How growing populations compete for space: lessons from bacteria?
Rosalind Allen, University of Edinburgh, UK
Rosalind Allen is a reader in biological physics and a Royal Society University Research Fellow at Edinburgh University. She has a diverse scientific background, having studied chemistry at Cambridge University, followed by a PhD in theoretical chemistry, in which she used simulations to study the dynamics of water molecules, and a postdoc at the FOM-AMOLF Molecular Physics Institute in Amsterdam, where she simulated the dynamics of gene regulatory networks. In 2006 she moved to Edinburgh University, initially as a Royal Society of Edinburgh research fellow. Since then she has focused on understanding the population dynamics of microbial communities, motivated both by their importance in global biogeochemical cycles, and by the need to overcome the growing bacterial resistance to antibiotics. Her current work combines computer simulations, theory and experiments.

Chromatin and gene regulation in stem cell populations and during development
Wendy Bickmore, MRC Human Genetics Unit, University of Edinburgh, UK
Wendy Bickmore is Head of the Chromosomes and Gene Expression Section at the MRC Human Genetics Unit, Institute of Genetics and Molecular Medicine at the University of Edinburgh. After an undergraduate degree in Biochemistry at Oxford, she obtained her PhD at Edinburgh University. During postdoctoral training, she became fascinated by the structure and organization of chromosomes in the nucleus and as an independent fellow of the Lister Institute of Preventive Medicine from 1991-1996 she went on to show that different human chromosomes have preferred positions in the nucleus, related to their gene content. As a tenured MRC scientist she then investigated how individual genes are organized and packaged in the nucleus and how they move in the cell cycle and during development. Current research in Wendy Bickmore's laboratory focuses on how the spatial organization of the nucleus influences genome function in development and disease. Wendy is an EMBO member and a Fellow of the Royal Society of Edinburgh and of the Academy of Medical Sciences. She is an editor on many journals including PLoS Genetics and Cell.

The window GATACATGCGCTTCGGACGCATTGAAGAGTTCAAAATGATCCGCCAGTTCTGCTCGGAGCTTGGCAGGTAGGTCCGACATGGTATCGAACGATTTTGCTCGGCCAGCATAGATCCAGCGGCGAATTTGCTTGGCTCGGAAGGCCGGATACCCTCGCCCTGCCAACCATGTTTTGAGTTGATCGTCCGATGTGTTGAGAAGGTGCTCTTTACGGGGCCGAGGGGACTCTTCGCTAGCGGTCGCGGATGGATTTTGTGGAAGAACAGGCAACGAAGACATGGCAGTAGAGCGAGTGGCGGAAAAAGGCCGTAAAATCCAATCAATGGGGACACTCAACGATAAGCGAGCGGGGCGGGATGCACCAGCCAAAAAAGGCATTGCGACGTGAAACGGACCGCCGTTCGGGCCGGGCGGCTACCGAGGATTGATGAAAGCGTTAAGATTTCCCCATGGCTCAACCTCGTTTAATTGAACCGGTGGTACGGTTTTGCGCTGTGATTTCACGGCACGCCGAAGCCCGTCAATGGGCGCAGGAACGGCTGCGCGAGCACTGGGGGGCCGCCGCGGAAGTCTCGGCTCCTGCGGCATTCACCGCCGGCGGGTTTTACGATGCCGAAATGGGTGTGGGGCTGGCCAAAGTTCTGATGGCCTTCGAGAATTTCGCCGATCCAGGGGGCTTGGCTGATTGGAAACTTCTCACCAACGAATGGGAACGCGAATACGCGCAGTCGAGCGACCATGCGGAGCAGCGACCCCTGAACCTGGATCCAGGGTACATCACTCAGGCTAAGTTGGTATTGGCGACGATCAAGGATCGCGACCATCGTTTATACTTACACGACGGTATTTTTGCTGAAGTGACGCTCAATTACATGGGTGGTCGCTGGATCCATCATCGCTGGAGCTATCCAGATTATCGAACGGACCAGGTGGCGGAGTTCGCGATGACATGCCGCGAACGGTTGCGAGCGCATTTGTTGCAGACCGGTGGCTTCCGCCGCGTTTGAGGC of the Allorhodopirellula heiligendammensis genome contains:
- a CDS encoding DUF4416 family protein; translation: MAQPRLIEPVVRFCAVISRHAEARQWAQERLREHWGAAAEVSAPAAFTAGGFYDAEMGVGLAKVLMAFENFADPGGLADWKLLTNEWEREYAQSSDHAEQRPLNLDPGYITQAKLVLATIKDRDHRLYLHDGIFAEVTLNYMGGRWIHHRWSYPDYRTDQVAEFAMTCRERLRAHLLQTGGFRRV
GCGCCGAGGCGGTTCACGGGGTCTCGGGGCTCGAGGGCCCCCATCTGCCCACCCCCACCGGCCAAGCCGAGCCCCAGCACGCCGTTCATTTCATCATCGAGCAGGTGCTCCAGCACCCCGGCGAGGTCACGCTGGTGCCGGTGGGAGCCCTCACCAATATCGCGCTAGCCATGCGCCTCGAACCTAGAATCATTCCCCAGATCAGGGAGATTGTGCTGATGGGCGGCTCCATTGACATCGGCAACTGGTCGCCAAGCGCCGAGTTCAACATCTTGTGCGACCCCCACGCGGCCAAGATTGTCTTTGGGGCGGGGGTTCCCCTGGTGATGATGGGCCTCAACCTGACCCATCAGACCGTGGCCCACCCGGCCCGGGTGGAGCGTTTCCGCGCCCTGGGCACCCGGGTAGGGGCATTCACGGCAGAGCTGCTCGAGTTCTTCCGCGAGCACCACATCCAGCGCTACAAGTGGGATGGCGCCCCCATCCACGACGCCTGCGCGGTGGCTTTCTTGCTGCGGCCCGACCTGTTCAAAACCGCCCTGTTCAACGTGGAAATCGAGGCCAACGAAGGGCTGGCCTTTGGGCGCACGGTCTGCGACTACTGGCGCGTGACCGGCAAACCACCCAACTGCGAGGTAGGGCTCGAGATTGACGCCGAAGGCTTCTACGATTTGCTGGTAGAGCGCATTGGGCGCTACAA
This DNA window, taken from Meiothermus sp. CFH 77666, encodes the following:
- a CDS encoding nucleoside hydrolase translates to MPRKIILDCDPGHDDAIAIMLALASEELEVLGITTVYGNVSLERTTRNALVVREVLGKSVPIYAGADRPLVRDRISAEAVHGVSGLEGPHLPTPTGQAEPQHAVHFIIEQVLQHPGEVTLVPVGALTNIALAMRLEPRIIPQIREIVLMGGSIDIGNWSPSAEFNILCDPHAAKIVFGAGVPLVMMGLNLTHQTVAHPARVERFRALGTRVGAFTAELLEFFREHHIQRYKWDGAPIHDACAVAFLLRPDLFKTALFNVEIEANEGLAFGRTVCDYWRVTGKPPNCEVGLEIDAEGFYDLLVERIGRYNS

Dynamic changes of the 3D chromatin interactome during cell differentiation
Wolfgang Huber, EMBL, Heidelberg, Germany
PhD 1998, Statistical Physics, University of Freiburg.
Postdoctoral at IBM Research, California and DKFZ, Heidelberg.
Group leader at EMBL-EBI 2004-2009 and at EMBL Heidelberg since 2009.
Senior scientist since 2011.

Propagation of phenotypic variability within bacterial lineages
Ariel Lindner, INSERM and Paris Descartes University, France